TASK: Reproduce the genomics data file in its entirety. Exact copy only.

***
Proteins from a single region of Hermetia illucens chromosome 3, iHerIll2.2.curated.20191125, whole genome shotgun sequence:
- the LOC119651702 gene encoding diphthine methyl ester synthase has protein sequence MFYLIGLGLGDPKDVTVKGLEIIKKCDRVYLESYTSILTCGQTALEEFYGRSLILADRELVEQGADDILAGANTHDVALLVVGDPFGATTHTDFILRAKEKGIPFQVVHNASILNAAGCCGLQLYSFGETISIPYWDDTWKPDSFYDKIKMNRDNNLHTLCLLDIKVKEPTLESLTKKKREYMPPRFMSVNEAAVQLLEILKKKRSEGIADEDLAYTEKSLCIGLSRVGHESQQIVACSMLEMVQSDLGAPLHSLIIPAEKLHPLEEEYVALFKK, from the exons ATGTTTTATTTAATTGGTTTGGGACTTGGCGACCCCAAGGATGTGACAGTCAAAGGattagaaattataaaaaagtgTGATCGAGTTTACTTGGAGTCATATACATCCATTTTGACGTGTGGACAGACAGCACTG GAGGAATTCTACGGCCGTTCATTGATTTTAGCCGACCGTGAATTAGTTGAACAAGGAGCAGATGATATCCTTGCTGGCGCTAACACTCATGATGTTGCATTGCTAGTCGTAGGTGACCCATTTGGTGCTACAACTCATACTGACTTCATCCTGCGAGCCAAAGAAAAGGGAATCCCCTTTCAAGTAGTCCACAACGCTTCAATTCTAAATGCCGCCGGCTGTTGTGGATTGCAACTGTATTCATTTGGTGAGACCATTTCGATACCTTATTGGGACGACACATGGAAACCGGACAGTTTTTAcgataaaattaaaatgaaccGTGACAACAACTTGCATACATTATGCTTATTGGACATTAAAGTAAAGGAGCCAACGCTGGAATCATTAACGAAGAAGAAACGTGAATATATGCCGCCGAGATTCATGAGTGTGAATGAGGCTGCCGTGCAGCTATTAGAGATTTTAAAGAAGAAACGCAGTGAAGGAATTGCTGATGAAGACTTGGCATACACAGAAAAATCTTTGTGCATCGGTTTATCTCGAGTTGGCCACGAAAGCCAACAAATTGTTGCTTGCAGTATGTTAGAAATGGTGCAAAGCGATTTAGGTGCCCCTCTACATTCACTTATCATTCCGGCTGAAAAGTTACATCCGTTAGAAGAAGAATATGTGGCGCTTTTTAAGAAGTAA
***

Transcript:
Proteins from a single region of Hermetia illucens chromosome 3, iHerIll2.2.curated.20191125, whole genome shotgun sequence:
- the LOC119651702 gene encoding diphthine methyl ester synthase has protein sequence MFYLIGLGLGDPKDVTVKGLEIIKKCDRVYLESYTSILTCGQTALEEFYGRSLILADRELVEQGADDILAGANTHDVALLVVGDPFGATTHTDFILRAKEKGIPFQVVHNASILNAAGCCGLQLYSFGETISIPYWDDTWKPDSFYDKIKMNRDNNLHTLCLLDIKVKEPTLESLTKKKREYMPPRFMSVNEAAVQLLEILKKKRSEGIADEDLAYTEKSLCIGLSRVGHESQQIVACSMLEMVQSDLGAPLHSLIIPAEKLHPLEEEYVALFKK, from the exons ATGTTTTATTTAATTGGTTTGGGACTTGGCGACCCCAAGGATGTGACAGTCAAAGGattagaaattataaaaaagtgTGATCGAGTTTACTTGGAGTCATATACATCCATTTTGACGTGTGGACAGACAGCACTG GAGGAATTCTACGGCCGTTCATTGATTTTAGCCGACCGTGAATTAGTTGAACAAGGAGCAGATGATATCCTTGCTGGCGCTAACACTCATGATGTTGCATTGCTAGTCGTAGGTGACCCATTTGGTGCTACAACTCATACTGACTTCATCCTGCGAGCCAAAGAAAAGGGAATCCCCTTTCAAGTAGTCCACAACGCTTCAATTCTAAATGCCGCCGGCTGTTGTGGATTGCAACTGTATTCATTTGGTGAGACCATTTCGATACCTTATTGGGACGACACATGGAAACCGGACAGTTTTTAcgataaaattaaaatgaaccGTGACAACAACTTGCATACATTATGCTTATTGGACATTAAAGTAAAGGAGCCAACGCTGGAATCATTAACGAAGAAGAAACGTGAATATATGCCGCCGAGATTCATGAGTGTGAATGAGGCTGCCGTGCAGCTATTAGAGATTTTAAAGAAGAAACGCAGTGAAGGAATTGCTGATGAAGACTTGGCATACACAGAAAAATCTTTGTGCATCGGTTTATCTCGAGTTGGCCACGAAAGCCAACAAATTGTTGCTTGCAGTATGTTAGAAATGGTGCAAAGCGATTTAGGTGCCCCTCTACATTCACTTATCATTCCGGCTGAAAAGTTACATCCGTTAGAAGAAGAATATGTGGCGCTTTTTAAGAAGTAA